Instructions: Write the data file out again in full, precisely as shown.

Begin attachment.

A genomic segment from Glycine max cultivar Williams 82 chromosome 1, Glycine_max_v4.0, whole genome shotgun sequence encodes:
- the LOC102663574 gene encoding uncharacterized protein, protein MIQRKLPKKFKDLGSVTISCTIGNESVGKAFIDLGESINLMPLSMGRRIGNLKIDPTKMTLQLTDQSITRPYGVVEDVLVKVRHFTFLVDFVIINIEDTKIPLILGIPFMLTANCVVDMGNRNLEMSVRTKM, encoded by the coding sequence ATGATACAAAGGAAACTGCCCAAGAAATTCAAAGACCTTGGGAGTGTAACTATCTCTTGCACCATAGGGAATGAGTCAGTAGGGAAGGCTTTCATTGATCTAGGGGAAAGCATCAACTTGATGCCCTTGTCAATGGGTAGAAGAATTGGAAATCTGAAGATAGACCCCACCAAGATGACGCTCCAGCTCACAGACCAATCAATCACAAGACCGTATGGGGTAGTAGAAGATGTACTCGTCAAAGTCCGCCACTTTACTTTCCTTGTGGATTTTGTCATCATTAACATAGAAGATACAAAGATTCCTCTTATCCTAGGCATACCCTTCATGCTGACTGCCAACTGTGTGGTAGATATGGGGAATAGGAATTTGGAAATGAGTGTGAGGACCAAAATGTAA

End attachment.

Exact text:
A genomic segment from Glycine max cultivar Williams 82 chromosome 1, Glycine_max_v4.0, whole genome shotgun sequence encodes:
- the LOC102663574 gene encoding uncharacterized protein, protein MIQRKLPKKFKDLGSVTISCTIGNESVGKAFIDLGESINLMPLSMGRRIGNLKIDPTKMTLQLTDQSITRPYGVVEDVLVKVRHFTFLVDFVIINIEDTKIPLILGIPFMLTANCVVDMGNRNLEMSVRTKM, encoded by the coding sequence ATGATACAAAGGAAACTGCCCAAGAAATTCAAAGACCTTGGGAGTGTAACTATCTCTTGCACCATAGGGAATGAGTCAGTAGGGAAGGCTTTCATTGATCTAGGGGAAAGCATCAACTTGATGCCCTTGTCAATGGGTAGAAGAATTGGAAATCTGAAGATAGACCCCACCAAGATGACGCTCCAGCTCACAGACCAATCAATCACAAGACCGTATGGGGTAGTAGAAGATGTACTCGTCAAAGTCCGCCACTTTACTTTCCTTGTGGATTTTGTCATCATTAACATAGAAGATACAAAGATTCCTCTTATCCTAGGCATACCCTTCATGCTGACTGCCAACTGTGTGGTAGATATGGGGAATAGGAATTTGGAAATGAGTGTGAGGACCAAAATGTAA